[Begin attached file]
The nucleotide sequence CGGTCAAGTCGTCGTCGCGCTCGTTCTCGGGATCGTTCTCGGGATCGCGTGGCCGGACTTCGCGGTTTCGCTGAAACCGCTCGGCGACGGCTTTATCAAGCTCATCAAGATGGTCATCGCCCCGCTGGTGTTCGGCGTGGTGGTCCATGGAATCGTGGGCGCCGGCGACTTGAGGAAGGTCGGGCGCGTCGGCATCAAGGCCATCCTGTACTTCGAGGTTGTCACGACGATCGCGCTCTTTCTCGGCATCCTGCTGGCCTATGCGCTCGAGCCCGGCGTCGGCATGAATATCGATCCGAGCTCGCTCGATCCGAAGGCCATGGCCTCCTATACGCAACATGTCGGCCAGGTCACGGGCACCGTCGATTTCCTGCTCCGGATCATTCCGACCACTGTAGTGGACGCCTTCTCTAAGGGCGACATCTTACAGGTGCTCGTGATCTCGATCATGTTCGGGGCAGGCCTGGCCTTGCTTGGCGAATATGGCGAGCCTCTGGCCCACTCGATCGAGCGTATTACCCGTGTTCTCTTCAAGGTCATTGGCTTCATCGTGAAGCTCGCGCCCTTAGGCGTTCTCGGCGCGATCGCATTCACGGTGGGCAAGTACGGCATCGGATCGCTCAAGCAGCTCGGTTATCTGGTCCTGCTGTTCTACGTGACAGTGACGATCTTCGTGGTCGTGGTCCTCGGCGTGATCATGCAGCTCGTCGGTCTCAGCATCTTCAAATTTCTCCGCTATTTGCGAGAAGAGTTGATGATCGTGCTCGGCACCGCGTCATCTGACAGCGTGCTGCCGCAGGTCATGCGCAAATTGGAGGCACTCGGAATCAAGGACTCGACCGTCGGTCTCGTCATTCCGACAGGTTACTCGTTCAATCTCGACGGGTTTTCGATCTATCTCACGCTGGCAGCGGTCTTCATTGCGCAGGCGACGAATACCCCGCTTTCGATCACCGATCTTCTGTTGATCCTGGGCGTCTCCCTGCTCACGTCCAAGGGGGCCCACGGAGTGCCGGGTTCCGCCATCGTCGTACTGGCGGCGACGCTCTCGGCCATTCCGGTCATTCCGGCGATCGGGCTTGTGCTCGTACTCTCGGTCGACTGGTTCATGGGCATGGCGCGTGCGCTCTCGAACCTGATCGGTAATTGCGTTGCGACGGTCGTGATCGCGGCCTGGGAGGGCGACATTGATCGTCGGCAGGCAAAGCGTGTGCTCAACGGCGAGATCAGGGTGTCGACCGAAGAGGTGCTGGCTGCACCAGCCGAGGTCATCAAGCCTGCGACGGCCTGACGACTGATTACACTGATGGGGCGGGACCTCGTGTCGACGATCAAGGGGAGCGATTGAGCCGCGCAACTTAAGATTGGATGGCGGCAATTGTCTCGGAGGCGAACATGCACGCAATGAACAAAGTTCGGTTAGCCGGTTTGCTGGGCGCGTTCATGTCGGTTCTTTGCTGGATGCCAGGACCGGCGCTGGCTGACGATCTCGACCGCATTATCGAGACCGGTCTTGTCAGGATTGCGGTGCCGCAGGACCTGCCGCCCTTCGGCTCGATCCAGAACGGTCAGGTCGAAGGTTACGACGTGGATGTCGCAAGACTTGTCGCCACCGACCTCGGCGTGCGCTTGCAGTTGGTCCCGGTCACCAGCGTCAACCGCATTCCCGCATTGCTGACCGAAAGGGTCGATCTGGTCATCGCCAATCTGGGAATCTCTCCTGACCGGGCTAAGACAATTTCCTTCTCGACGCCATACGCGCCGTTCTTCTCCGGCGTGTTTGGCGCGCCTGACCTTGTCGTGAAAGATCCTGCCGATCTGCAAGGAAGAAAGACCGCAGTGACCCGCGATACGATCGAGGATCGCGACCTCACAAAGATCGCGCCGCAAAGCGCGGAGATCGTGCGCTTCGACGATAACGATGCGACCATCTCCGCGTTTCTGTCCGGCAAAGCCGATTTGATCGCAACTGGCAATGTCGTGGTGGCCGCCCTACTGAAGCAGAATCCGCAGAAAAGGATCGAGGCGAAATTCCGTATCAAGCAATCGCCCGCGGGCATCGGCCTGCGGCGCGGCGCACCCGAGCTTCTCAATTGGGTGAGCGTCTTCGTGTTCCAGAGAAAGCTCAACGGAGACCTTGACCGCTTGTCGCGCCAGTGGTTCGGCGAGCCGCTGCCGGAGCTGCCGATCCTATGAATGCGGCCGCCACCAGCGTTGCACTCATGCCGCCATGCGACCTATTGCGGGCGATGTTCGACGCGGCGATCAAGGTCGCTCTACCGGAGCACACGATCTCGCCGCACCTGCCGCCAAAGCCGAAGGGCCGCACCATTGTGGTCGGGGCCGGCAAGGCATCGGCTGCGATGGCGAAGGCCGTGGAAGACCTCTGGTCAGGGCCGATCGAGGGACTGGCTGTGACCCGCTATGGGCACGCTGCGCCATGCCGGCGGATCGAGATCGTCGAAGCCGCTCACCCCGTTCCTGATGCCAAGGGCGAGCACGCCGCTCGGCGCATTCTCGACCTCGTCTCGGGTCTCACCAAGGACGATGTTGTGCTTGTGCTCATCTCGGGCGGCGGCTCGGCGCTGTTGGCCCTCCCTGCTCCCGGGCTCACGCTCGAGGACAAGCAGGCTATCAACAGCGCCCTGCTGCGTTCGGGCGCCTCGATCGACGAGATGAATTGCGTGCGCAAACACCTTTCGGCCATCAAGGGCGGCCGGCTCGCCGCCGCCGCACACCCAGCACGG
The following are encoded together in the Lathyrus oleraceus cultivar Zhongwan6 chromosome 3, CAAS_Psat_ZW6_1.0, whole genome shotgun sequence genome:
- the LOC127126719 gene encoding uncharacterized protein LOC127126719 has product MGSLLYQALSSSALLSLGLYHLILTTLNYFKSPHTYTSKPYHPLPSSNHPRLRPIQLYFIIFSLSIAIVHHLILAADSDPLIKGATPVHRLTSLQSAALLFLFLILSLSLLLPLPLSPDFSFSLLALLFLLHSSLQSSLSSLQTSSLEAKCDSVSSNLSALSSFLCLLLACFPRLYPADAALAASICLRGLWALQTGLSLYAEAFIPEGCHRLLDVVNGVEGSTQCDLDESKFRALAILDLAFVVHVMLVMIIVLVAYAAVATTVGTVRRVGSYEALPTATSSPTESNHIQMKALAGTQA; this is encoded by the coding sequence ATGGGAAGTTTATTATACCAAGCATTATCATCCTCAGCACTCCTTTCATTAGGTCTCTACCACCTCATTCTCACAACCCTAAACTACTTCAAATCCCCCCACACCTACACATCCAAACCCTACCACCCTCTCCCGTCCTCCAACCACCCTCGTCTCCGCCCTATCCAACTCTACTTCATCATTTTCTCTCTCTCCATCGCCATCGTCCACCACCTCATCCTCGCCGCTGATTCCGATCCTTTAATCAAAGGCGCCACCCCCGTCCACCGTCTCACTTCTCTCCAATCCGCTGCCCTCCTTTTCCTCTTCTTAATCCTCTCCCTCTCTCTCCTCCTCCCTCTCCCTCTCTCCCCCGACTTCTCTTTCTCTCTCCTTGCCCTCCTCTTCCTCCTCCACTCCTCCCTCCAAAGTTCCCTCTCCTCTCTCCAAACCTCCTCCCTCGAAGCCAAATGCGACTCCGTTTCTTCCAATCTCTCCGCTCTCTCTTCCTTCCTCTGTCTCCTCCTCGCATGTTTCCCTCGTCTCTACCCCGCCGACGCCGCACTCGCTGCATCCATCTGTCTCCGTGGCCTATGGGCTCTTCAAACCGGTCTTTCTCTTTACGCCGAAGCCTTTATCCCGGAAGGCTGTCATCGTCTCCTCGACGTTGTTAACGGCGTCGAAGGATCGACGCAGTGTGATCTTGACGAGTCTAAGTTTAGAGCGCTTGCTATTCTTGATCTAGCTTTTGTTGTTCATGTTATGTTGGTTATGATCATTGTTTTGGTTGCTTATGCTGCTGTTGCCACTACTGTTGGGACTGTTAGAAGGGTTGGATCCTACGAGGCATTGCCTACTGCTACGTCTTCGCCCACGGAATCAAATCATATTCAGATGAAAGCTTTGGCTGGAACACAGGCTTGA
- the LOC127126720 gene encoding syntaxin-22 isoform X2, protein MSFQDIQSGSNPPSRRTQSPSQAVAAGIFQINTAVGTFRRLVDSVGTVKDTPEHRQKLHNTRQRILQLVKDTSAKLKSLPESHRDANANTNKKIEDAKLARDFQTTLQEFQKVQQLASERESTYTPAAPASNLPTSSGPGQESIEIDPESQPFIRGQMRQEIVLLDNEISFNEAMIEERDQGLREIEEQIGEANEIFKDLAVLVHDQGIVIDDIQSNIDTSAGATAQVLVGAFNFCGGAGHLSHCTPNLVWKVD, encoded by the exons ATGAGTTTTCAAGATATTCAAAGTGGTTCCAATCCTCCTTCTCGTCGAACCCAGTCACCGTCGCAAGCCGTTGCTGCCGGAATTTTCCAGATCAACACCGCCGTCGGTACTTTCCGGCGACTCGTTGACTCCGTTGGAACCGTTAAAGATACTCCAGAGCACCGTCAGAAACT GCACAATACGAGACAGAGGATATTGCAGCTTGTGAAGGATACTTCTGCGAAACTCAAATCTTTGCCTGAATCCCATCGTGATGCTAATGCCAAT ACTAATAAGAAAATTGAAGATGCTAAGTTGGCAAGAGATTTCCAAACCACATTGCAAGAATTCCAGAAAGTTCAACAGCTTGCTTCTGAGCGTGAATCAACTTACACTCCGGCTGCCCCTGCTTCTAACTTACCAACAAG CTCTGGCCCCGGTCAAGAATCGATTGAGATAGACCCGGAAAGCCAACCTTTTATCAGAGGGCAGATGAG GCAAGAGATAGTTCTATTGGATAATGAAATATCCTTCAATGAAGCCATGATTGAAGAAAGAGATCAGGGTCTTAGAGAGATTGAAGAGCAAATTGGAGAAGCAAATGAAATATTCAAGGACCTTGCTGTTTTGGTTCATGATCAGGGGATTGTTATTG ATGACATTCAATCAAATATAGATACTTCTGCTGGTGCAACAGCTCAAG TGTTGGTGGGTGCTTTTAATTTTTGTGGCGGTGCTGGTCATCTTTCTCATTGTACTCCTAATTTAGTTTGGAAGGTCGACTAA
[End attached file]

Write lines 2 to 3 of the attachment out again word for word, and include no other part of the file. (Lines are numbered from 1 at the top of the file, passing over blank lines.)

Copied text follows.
The following are encoded together in the Lathyrus oleraceus cultivar Zhongwan6 chromosome 3, CAAS_Psat_ZW6_1.0, whole genome shotgun sequence genome:
- the LOC127126719 gene encoding uncharacterized protein LOC127126719 has product MGSLLYQALSSSALLSLGLYHLILTTLNYFKSPHTYTSKPYHPLPSSNHPRLRPIQLYFIIFSLSIAIVHHLILAADSDPLIKGATPVHRLTSLQSAALLFLFLILSLSLLLPLPLSPDFSFSLLALLFLLHSSLQSSLSSLQTSSLEAKCDSVSSNLSALSSFLCLLLACFPRLYPADAALAASICLRGLWALQTGLSLYAEAFIPEGCHRLLDVVNGVEGSTQCDLDESKFRALAILDLAFVVHVMLVMIIVLVAYAAVATTVGTVRRVGSYEALPTATSSPTESNHIQMKALAGTQA; this is encoded by the coding sequence ATGGGAAGTTTATTATACCAAGCATTATCATCCTCAGCACTCCTTTCATTAGGTCTCTACCACCTCATTCTCACAACCCTAAACTACTTCAAATCCCCCCACACCTACACATCCAAACCCTACCACCCTCTCCCGTCCTCCAACCACCCTCGTCTCCGCCCTATCCAACTCTACTTCATCATTTTCTCTCTCTCCATCGCCATCGTCCACCACCTCATCCTCGCCGCTGATTCCGATCCTTTAATCAAAGGCGCCACCCCCGTCCACCGTCTCACTTCTCTCCAATCCGCTGCCCTCCTTTTCCTCTTCTTAATCCTCTCCCTCTCTCTCCTCCTCCCTCTCCCTCTCTCCCCCGACTTCTCTTTCTCTCTCCTTGCCCTCCTCTTCCTCCTCCACTCCTCCCTCCAAAGTTCCCTCTCCTCTCTCCAAACCTCCTCCCTCGAAGCCAAATGCGACTCCGTTTCTTCCAATCTCTCCGCTCTCTCTTCCTTCCTCTGTCTCCTCCTCGCATGTTTCCCTCGTCTCTACCCCGCCGACGCCGCACTCGCTGCATCCATCTGTCTCCGTGGCCTATGGGCTCTTCAAACCGGTCTTTCTCTTTACGCCGAAGCCTTTATCCCGGAAGGCTGTCATCGTCTCCTCGACGTTGTTAACGGCGTCGAAGGATCGACGCAGTGTGATCTTGACGAGTCTAAGTTTAGAGCGCTTGCTATTCTTGATCTAGCTTTTGTTGTTCATGTTATGTTGGTTATGATCATTGTTTTGGTTGCTTATGCTGCTGTTGCCACTACTGTTGGGACTGTTAGAAGGGTTGGATCCTACGAGGCATTGCCTACTGCTACGTCTTCGCCCACGGAATCAAATCATATTCAGATGAAAGCTTTGGCTGGAACACAGGCTTGA